About two weeks ago, Miranda Getreu was shopping in Zara for an upcoming trip to Miami and spotted a pink satin dress for $59.90.
“I like pink satin,” Getreu, 22, told The Post. “I like how it looks on you when you’re tan, and the dress fit my boobs pretty well.”
But mostly, she said, its appeal came down to cost: “It was very cheap for how nice it looked.”
Two days after her purchase, the minimal frock, which has spaghetti straps and a cutout in the back, was splashed all over social media and became TikTok famous. The fashion blogger Marina Rough, aka @InChargeofOutfits, posted an unboxing video of the candy-pink number that netted 1.4 million views. She has subsequently posted four more, including one with 321,000 views that noted: “Don’t be upset if you did not get the Skims bubblegum dress. Get this dress from Zara instead.” A litany of other influencers followed, and now the hashtag #ZaraPinkDress has 1.7 million views on the platform.
The craze is reminiscent of the modest black-and-white polka-dot Zara dress that was ubiquitous in 2019. But this one — which is still available online — is sexier and more in line with the Y2K throwback aesthetic that has boomeranged into the hearts and closets of Gen Zers.
As the trend was catching fire online, Getreu, who does influencer marketing at p.r. shop Alison Brod, was getting praise in real life.
“While I was in Miami, I got tons of compliments on [the dress]. Someone even asked me if it was from Alice + Olivia,” added the Gramercy resident, referring to the pricey fashion brand.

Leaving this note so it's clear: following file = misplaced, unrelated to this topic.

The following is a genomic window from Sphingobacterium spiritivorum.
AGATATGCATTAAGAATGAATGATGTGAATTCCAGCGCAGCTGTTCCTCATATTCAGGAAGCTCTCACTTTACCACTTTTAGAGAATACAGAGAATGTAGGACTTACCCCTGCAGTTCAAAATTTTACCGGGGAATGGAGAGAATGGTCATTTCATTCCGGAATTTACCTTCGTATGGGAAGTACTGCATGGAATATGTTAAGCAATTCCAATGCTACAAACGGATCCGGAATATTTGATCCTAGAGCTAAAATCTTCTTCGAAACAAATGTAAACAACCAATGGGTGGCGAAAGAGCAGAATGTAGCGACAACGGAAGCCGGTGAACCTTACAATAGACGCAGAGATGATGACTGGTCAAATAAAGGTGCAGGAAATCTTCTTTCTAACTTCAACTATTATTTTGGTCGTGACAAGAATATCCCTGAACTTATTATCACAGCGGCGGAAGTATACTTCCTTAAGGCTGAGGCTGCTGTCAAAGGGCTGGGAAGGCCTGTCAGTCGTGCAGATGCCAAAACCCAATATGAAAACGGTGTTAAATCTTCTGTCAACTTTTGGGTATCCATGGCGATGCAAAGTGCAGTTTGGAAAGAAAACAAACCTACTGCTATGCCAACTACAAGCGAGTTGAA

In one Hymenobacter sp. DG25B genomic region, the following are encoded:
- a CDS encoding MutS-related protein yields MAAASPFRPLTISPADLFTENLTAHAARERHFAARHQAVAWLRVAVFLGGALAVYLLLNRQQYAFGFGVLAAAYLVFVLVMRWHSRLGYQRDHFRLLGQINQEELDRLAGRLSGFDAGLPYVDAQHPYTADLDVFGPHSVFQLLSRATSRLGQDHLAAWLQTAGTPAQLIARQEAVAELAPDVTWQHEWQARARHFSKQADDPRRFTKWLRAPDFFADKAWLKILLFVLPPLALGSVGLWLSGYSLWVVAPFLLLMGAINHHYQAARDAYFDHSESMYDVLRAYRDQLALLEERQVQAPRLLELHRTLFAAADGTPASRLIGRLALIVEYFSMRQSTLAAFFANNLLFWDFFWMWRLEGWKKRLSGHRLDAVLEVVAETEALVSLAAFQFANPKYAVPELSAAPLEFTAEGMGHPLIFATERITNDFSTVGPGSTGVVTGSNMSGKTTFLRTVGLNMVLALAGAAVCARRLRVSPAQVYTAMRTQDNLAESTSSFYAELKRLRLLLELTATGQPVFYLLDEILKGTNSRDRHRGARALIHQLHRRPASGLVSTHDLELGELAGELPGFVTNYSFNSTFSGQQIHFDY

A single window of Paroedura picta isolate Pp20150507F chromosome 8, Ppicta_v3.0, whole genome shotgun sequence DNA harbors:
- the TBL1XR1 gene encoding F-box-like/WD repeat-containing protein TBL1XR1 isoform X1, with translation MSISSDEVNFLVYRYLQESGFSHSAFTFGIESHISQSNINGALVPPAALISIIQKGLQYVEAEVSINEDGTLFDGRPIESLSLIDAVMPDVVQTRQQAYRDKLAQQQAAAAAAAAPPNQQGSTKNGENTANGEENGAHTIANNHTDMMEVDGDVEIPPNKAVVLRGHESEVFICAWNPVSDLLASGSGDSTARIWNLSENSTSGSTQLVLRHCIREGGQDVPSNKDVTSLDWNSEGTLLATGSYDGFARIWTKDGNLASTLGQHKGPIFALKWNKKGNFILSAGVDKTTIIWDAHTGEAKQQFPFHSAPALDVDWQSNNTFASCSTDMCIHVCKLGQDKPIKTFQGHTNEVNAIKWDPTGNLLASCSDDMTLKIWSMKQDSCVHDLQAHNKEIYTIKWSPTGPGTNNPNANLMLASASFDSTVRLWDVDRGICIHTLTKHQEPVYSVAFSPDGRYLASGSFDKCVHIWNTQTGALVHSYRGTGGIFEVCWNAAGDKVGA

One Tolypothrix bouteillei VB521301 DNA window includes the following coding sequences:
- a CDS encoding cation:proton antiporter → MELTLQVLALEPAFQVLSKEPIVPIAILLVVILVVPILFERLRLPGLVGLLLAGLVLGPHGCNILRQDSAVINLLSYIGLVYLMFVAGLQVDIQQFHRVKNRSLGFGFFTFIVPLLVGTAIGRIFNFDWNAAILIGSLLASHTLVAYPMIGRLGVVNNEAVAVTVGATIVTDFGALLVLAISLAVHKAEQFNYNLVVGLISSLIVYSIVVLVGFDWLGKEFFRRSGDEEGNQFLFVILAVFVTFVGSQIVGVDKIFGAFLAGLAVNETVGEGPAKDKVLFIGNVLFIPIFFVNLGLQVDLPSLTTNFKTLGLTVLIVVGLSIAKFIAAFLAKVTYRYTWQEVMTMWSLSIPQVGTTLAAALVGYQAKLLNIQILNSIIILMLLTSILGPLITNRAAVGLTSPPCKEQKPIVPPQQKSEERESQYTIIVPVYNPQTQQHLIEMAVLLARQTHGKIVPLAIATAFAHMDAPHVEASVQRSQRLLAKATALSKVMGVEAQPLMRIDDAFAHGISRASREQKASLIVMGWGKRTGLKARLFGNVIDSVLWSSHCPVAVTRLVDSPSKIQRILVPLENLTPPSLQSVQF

Trend reporter Brittney Levine said the dress hits all the right notes, from the color to the fit to the style.
“The bubblegum pink is that perfect shade that is not too bright or overpowering,” Levine told The Post. “From every angle, it has this gleaming, shiny effect. It cinches just below the breasts so it’s figure-flattering to women off all sizes. Plus, cutouts are major right now, but we’re seeing them all on the front or side. This is more of a ‘party in the back.’ It shows off all your assets but hits in the right places.”
And then there’s the price tag.
“Anything under $100 that looks this good is a win for me,” added Levine.
Kate Beeks, 23, saw the frock on TikTok and immediately bought it off the Zara app.
“I would consider myself to sometimes be a victim of influencers,” Beeks, a publicist, told The Post. “I am susceptible to targeted ads, and I saw it and immediately thought, ‘I love this dress.’”
But most of all, she was drawn in by the quality.
“It looked like a beautiful piece of clothing, like a luxury item, and it was an affordable price point. And it looked good on so many different body types.”
Unfortunately for Beeks, who bought a size small, the fit wasn’t perfect.
“It was tight across my chest. I [wear a B-cup bra], so I am shocked it didn’t fit.”
Also, she wasn’t aware how viral the dress had gone before she hit the purchase button.
“In retrospect, if I knew it was blowing up this much, I may not have bought it,” said Beeks, adding that she plans to return it.
Getreu wasn’t that upset her new purchase had gone viral — but she was thrilled she got there first.
“I was happy I had the chance to wear it before everyone bought it,” she said, adding with a laugh, “I feel like an influencer even though I am not.”